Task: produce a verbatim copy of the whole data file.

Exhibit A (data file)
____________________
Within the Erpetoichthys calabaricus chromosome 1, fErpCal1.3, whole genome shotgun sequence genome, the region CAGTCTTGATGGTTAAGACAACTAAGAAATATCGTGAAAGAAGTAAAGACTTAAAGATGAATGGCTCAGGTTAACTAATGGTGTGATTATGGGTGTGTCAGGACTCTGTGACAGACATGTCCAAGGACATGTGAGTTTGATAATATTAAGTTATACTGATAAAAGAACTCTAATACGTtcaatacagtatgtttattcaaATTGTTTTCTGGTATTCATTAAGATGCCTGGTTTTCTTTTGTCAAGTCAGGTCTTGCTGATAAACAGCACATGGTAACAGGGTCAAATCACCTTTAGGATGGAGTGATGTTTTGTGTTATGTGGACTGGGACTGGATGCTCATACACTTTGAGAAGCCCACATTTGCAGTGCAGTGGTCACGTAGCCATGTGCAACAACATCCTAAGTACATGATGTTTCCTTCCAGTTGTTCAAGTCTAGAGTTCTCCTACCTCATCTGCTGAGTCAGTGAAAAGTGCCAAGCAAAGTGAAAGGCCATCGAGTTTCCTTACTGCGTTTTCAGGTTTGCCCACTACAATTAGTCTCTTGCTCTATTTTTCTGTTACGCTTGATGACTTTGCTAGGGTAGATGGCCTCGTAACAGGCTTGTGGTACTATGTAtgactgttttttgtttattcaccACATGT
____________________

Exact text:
Within the Erpetoichthys calabaricus chromosome 1, fErpCal1.3, whole genome shotgun sequence genome, the region CAGTCTTGATGGTTAAGACAACTAAGAAATATCGTGAAAGAAGTAAAGACTTAAAGATGAATGGCTCAGGTTAACTAATGGTGTGATTATGGGTGTGTCAGGACTCTGTGACAGACATGTCCAAGGACATGTGAGTTTGATAATATTAAGTTATACTGATAAAAGAACTCTAATACGTtcaatacagtatgtttattcaaATTGTTTTCTGGTATTCATTAAGATGCCTGGTTTTCTTTTGTCAAGTCAGGTCTTGCTGATAAACAGCACATGGTAACAGGGTCAAATCACCTTTAGGATGGAGTGATGTTTTGTGTTATGTGGACTGGGACTGGATGCTCATACACTTTGAGAAGCCCACATTTGCAGTGCAGTGGTCACGTAGCCATGTGCAACAACATCCTAAGTACATGATGTTTCCTTCCAGTTGTTCAAGTCTAGAGTTCTCCTACCTCATCTGCTGAGTCAGTGAAAAGTGCCAAGCAAAGTGAAAGGCCATCGAGTTTCCTTACTGCGTTTTCAGGTTTGCCCACTACAATTAGTCTCTTGCTCTATTTTTCTGTTACGCTTGATGACTTTGCTAGGGTAGATGGCCTCGTAACAGGCTTGTGGTACTATGTAtgactgttttttgtttattcaccACATGT